When awakening every morning, I have the choice of what mental program to run. I can start the day thinking about bills to pay and jobs to finish, or I can open my eyes and give thanks that I am here for another day, that I enjoy reasonably good health, and that I live in a peaceful community. I had nothing to do with my good fortune to be born in a relatively peaceful country, for example, so being grateful is probably most appropriate.
One way to move from fear to gratitude is to consciously cultivate some ritual to help quiet our mental chatter. The Buddha taught a prayer that accomplishes all these things. It’s called the metta prayer, or prayer of loving kindness. Even a skeptical scientist can be comfortable with this 2,500-year-old prayer, because it doesn’t require one to believe anything. This brief prayer might also appeal to scientists because of its remarkable efficiency. It addresses in five short lines many of life’s principle concerns: peace, love, gratitude, and community.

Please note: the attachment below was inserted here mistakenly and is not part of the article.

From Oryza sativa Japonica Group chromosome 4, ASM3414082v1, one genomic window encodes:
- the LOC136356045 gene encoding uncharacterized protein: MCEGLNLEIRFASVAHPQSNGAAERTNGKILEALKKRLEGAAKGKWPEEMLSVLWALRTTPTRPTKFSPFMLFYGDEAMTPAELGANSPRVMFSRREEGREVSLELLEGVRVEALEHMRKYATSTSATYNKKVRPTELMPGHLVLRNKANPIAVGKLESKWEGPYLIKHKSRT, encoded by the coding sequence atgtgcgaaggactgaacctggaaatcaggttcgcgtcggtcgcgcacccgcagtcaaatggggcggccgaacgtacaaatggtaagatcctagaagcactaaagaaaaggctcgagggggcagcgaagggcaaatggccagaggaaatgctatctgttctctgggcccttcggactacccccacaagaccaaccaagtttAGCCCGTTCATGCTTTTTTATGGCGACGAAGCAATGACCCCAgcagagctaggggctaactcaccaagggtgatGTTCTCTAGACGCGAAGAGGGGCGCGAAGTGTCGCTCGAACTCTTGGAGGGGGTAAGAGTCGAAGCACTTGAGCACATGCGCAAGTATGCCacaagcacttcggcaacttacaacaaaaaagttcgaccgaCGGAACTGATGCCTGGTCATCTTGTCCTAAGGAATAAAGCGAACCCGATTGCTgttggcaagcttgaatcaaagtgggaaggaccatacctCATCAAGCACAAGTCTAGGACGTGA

May I be in peace.
May my heart remain open.
May I awaken to the light which is my true nature.
May I be healed.
May I be a source of healing for all beings.
Excerpted from the article:
Finding the Path to Peace: Five Short Steps on the Path
by Jane Katra, Ph.D. & Russell Targ.
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RECOMMENDED BOOK OF THE DAY
The End of Suffering: Fearless Living in Troubled Times . . or, How to Get Out of Hell Free — by Russell Targ and J. J. Hurtak.
We tend to think in terms of polarities: good or evil, right or wrong, Democrat or Republican. This friend-or-foe approach may seem to make life easier, but the authors assert that this worldview only increases our experience of suffering. The End of Suffering puts two perceived opposites — Buddhism and physics — together and shows, step-by-step, how we can learn to surrender the story of who we think we are and experience an end to our suffering.
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